With the carriages they have pictures of what they looked like when he found them along with the display, and it is unbelievable the work they did to make them look probably better then they did new. They had President Grant's carriage , one from Buffalo Bill's Wild West Show, but our favorite was the Coronation coach for King Ernest Augustus of Hanover, son of King George III of England.

The next set of displays were of the custom cars that he has made, then the Hollywood stuff which everyone will recognize and then a lot of race cars that he built or sponsored. What we thought was going to be about an hour turned into four hours.

Some of his custom work.

Indy cars


Driving around on a few of the back roads and side streets of Fort Wayne we came across this neighbor park , which was huge, it had a nice size lake with a fountain, a big rose garden (we're about a week early for the blooms) and a reflecting pool, this is really a great area to visit.

Drive down a little side street that's blocked by a school bus and see all the kids coming out of a little park between two house's and you just have to park the car and see for yourself, see what, well I guess we'll find out.

The burial site of Meshekinnoquah, or as his friends called him Chief Little Turtle, he rose to be the Chief of the Miami Nation. He led the Indians in the defeat of Colonel LaBalme in 1780, then defeated General Harmar at the Battle of Kekionga in 1790. In 1791 at Fort Recovery, Ohio he defeated General St. Clair in America's worst defeat by Indians with over 1000 killed. He was stopped with the entire Indian Confederacy at the Battle of Fallen Timbers by General “Mad” Anthony Wayne, he was a signer of the Treaty of Greenville, met with three US Presidents; Washington, Adams and Jefferson and when he died in 1821 he was laid to rest in the Miami burial grounds with full U.S. Military honors.

Since we're doing genealogy and graves when we got back to camp we took a short walk through the woods to visit another grave, Johnny Appleseed, he's buried on a knoll in the middle of the park.

It's Memorial Day weekend so all the weekend campers are out and have the park filled with smoke from their campfires (we call them smokes because they never seem to get any flames going, just smoke) so we're on lock down in the motor home with the windows close and the air on so we can breath while we watch our FIRST PLACE TIGERS play ball. I know that I'm forgetting a lot of things since there is so much here, but this is getting a little long and I have to make a pizza for lunch and then maybe another for dinner, after all it is a holiday.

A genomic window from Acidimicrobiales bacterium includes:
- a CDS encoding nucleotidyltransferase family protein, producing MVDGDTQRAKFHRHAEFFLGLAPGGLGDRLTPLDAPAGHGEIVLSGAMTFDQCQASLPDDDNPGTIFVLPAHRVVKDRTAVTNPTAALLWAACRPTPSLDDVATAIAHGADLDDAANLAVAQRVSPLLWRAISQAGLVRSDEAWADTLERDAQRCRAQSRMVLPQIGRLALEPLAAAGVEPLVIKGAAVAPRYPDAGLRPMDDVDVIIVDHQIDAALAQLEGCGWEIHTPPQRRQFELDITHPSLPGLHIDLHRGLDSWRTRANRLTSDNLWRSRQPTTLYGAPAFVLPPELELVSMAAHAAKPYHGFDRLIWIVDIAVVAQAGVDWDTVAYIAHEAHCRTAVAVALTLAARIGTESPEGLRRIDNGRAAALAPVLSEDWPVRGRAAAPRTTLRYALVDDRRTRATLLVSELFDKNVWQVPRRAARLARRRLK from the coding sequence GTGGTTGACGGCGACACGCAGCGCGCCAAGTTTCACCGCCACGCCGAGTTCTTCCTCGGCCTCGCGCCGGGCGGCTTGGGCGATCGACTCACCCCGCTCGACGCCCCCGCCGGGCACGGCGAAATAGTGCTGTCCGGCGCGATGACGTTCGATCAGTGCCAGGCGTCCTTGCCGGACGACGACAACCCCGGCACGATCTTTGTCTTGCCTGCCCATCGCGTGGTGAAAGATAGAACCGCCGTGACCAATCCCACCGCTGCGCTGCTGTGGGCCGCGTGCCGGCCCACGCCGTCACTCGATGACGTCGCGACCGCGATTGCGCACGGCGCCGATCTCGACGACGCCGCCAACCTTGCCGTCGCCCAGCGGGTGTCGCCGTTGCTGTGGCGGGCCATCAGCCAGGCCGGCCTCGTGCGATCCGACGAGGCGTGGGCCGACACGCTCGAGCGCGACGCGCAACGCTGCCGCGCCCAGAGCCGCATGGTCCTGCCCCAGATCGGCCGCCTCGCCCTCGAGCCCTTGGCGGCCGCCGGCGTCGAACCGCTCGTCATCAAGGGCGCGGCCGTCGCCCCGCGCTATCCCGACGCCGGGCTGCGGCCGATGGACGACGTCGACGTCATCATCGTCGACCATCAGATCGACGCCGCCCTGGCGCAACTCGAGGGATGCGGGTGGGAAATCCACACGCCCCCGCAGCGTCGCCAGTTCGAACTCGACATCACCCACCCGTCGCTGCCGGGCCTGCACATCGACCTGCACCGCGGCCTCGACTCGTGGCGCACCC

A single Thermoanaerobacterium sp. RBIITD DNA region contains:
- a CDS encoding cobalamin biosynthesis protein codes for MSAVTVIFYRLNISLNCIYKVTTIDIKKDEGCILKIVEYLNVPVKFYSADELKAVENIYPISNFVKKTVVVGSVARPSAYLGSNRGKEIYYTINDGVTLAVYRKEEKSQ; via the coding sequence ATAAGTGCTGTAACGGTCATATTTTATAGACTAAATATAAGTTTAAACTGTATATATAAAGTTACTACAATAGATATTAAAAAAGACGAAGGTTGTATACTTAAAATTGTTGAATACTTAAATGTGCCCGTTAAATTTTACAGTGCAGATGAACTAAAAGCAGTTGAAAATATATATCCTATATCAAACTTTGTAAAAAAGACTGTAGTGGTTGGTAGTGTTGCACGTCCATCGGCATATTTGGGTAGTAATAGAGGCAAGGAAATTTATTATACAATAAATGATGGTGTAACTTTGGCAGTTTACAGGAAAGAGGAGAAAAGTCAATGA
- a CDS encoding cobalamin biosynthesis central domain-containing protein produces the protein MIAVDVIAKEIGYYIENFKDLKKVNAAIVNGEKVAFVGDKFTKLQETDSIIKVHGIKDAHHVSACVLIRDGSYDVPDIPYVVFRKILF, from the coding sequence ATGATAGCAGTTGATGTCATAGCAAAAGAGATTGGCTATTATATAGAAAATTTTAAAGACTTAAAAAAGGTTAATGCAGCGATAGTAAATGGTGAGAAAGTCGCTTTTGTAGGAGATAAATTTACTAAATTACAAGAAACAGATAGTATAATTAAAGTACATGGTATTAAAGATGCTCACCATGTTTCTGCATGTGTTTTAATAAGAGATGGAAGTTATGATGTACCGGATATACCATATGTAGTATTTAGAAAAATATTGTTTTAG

Saturday, May 16, 2009

The Battle of Tippecanoe

We just finished up a week in Cerro Cordo, Illinois, this is a little town, very little town that's east of Decatur . The first day here we went o the County Historical Museum which was very interesting, they had a lot of Lincoln stuff an some other very interesting artifacts but they don't allow any type of photography so it's hard to show you how nice it is.

The little campground we found right in town, we're the little guy on the right.

The second day here I twisted my back a little an then Cathy wrenched her knee so it was a few days of trading the heating pad and ice packs back and forth. Cabin fever started to set in so we took a little drive yesterday to the nearby Amish town of Arthur, not very much there but on the way home Cathy spotted an Outlet Mall so we both did some walking to ease our pains.
I think that we have already had 12 days of rain this week so that gave us plenty of time to rest up, but now it's time to pack up and take that long drive across the flat empty corn fields of Illinois and Indiana.

We're at a really nice campground that's on a lake that was formed by damming up the Tippecanoe River, they're calling for a lot more rain this week so we're going to try and take advantage of any sunshine we can get.

Sunshine, so we're on the road, first stop The Tippecanoe Battlefield and Museum, we were her about 20 years ago but there was no museum at that time.
Time for a little history about this area and battle.

Prophetstown was founded in early 1808 by Tecumseh and his brother Tenskwatawa (the Prophet), they planned to unite all the tribes in the Midwest and organize a defense against the settlers moving into this area. It also became a training center for the almost 1000 warriors that were based here.

The settlers in the area became scared of the large number of Indians and the power that Tecumseh was gaining. Gen. William Henry Harrison, Governor of the territory, put together a small army of 1000 men in the late summer of 1811, to destroy the town. The plan was to attack while Tecumseh was down south attempting to recruit more tribes, he met with the Prophet and it was agreed that they would hold a meeting the following day, Harrison and his troops then move about a mile west to a clearing to set camp, not trusting the Indians he placed a large detail on sentinel Duty.

Prophet had been warned by Tecumseh not to attack the white man until he returned and they were able to make the confederation strong, ignoring this warning the Prophet gather his warriors that night and got them worked up for a battle , he cast a spell that would turn the white mans bullets into dust so they could not hurt the warriors then just before dawn he gave the order to attack.